The possible contender for the 2008 Republican nomination for president presented his newest program for America—drawn largely from his book “Winning The Future: A 21st Century Contract with America”—but spent the large majority of his time fielding questions from an audience of both critics and supporters.
Gingrich, formerly known for being “Mad as Hell,” as a 1994 Time magazine cover put it, started his speech by outlining the five greatest challenges he sees on the horizon for the country: national security, the failure of math and science education, the impending growth of China and India, an aging population, and defining an American civic culture.
In his discussion of math and science education, Gingrich made a number of proposals. Among them, he said the government should pay seventh through twelfth graders to study math and science, which would motivate students to work in school instead of at McDonald’s.
“We believe that the failure of math and science education is a greater threat than any conceivable conventional war,” said Gingrich, quoting a report from a commission on which he sat that evaluated the greatest challenges for the country in the next 25 years. “If you want to be a part of the 21st century, if you want to compete against China and India, you have got to focus on doing better in math and science.”
Gingrich also proposed cutting as much as $10,000 of interest from loans of college students who pursue degrees in math and science—a bill currently under consideration in Congress.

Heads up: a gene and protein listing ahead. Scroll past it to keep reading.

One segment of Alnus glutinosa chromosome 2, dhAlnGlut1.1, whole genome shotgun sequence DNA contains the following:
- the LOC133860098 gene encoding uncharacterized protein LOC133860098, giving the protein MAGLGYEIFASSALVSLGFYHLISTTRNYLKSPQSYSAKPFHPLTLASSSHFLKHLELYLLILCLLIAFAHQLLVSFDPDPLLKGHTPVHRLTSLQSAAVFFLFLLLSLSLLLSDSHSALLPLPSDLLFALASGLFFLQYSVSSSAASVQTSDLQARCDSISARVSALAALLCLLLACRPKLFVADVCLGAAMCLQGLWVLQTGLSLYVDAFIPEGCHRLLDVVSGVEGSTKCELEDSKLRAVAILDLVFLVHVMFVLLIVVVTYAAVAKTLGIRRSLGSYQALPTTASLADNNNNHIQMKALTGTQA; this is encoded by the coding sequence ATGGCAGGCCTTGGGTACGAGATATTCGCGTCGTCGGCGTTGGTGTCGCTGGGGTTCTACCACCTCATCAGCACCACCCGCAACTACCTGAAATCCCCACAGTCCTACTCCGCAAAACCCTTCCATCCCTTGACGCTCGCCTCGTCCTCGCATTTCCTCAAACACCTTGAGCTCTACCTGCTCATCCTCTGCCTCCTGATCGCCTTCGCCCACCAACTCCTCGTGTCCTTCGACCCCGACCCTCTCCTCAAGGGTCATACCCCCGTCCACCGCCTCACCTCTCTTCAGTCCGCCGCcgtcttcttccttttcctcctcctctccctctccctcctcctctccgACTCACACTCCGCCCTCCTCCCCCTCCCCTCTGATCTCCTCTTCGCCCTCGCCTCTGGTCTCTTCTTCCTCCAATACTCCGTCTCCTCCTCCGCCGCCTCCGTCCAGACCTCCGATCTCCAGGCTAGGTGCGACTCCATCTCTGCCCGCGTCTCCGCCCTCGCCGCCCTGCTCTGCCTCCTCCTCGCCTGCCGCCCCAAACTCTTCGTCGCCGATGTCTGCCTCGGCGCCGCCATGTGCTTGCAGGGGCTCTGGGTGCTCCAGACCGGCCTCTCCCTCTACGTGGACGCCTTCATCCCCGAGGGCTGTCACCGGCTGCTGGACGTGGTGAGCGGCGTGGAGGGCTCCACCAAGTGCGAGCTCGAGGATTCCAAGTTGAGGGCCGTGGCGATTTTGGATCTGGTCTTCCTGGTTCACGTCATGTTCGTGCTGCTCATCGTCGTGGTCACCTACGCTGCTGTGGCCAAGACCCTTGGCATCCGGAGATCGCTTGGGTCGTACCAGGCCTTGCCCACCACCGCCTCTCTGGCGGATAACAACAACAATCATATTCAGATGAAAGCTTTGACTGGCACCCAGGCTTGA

“I think that within two to three years, we’ll pass it,” said Gingrich in an interview after the speech. “Everyone I’ve talked to seems to think it’s a good idea.”
Although his speech drew few strong reactions from the audience, some attendees said they were impressed at the smatterings of supportive applause from a what is generally considered a liberal student body.
Students overall had mixed reactions both to his definition of America’s greatest challenges and his analysis of them.
Audience members questioned Gingrich about his failure to include the environment, energy use, and social inequality on his list of national challenges.
“I think, as was pointed out by many of the question askers, that he ignored a lot of the significant issues facing America today,” said Sebastian T. Abbot, a first-year student at the Kennedy School of Government, after the speech.
When addressing national security, Gingrich made a reference to Abbot’s father—the sole Navy admiral appointed by Vice President Dick Cheney to evaluate the findings of a national security commission on which Gingrich also sat. Gingrich pointed to this appointment as a sign that the current administration, like past ones, has not appropriately addressed national security issues.
His comment prompted Abbot to question Gingrich on his logic, asking if America was any safer after pre-emptively attacking Iraq.
“Like all politicians, he didn’t answer the question,” Abbot said after the speech.
After serving as Speaker from 1995 to 1999, Gingrich resigned from the House entirely amid accusations of corruption and adultery. But many media outlets have speculated on a possible return to politics for Gingrich in the 2008 presidential election.
When asked if he plans to run for president, Gingrich only replied: “I’ll think about it in the summer of 2007.”
—Staff writer Eduardo E. Santacana can be reached at firstname.lastname@example.org.